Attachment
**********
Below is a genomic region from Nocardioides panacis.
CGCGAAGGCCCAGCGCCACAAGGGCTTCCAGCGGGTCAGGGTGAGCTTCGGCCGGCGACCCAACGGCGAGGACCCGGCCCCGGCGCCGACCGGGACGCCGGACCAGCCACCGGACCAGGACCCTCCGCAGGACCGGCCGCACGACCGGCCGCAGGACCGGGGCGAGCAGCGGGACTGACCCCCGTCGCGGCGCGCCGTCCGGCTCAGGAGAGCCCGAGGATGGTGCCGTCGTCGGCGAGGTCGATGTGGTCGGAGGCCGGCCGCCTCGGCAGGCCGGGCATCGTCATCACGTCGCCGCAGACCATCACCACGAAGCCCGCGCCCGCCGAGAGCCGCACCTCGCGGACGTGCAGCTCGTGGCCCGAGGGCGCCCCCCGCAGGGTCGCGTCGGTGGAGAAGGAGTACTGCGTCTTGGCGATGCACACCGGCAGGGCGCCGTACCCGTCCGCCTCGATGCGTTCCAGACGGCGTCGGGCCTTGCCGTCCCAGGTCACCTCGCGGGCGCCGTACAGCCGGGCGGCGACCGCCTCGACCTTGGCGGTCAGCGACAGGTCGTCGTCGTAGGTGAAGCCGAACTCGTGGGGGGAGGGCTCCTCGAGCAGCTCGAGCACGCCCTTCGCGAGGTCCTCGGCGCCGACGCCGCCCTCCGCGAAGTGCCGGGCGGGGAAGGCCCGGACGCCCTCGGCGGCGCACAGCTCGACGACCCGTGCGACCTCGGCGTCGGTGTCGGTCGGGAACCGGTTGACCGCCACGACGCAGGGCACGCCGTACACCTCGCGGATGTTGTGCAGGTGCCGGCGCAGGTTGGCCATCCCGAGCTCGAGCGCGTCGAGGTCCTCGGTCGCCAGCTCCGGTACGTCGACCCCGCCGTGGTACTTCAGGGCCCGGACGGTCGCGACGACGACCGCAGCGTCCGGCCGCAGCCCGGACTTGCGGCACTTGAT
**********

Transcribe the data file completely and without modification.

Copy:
Below is a genomic region from Nocardioides panacis.
CGCGAAGGCCCAGCGCCACAAGGGCTTCCAGCGGGTCAGGGTGAGCTTCGGCCGGCGACCCAACGGCGAGGACCCGGCCCCGGCGCCGACCGGGACGCCGGACCAGCCACCGGACCAGGACCCTCCGCAGGACCGGCCGCACGACCGGCCGCAGGACCGGGGCGAGCAGCGGGACTGACCCCCGTCGCGGCGCGCCGTCCGGCTCAGGAGAGCCCGAGGATGGTGCCGTCGTCGGCGAGGTCGATGTGGTCGGAGGCCGGCCGCCTCGGCAGGCCGGGCATCGTCATCACGTCGCCGCAGACCATCACCACGAAGCCCGCGCCCGCCGAGAGCCGCACCTCGCGGACGTGCAGCTCGTGGCCCGAGGGCGCCCCCCGCAGGGTCGCGTCGGTGGAGAAGGAGTACTGCGTCTTGGCGATGCACACCGGCAGGGCGCCGTACCCGTCCGCCTCGATGCGTTCCAGACGGCGTCGGGCCTTGCCGTCCCAGGTCACCTCGCGGGCGCCGTACAGCCGGGCGGCGACCGCCTCGACCTTGGCGGTCAGCGACAGGTCGTCGTCGTAGGTGAAGCCGAACTCGTGGGGGGAGGGCTCCTCGAGCAGCTCGAGCACGCCCTTCGCGAGGTCCTCGGCGCCGACGCCGCCCTCCGCGAAGTGCCGGGCGGGGAAGGCCCGGACGCCCTCGGCGGCGCACAGCTCGACGACCCGTGCGACCTCGGCGTCGGTGTCGGTCGGGAACCGGTTGACCGCCACGACGCAGGGCACGCCGTACACCTCGCGGATGTTGTGCAGGTGCCGGCGCAGGTTGGCCATCCCGAGCTCGAGCGCGTCGAGGTCCTCGGTCGCCAGCTCCGGTACGTCGACCCCGCCGTGGTACTTCAGGGCCCGGACGGTCGCGACGACGACCGCAGCGTCCGGCCGCAGCCCGGACTTGCGGCACTTGAT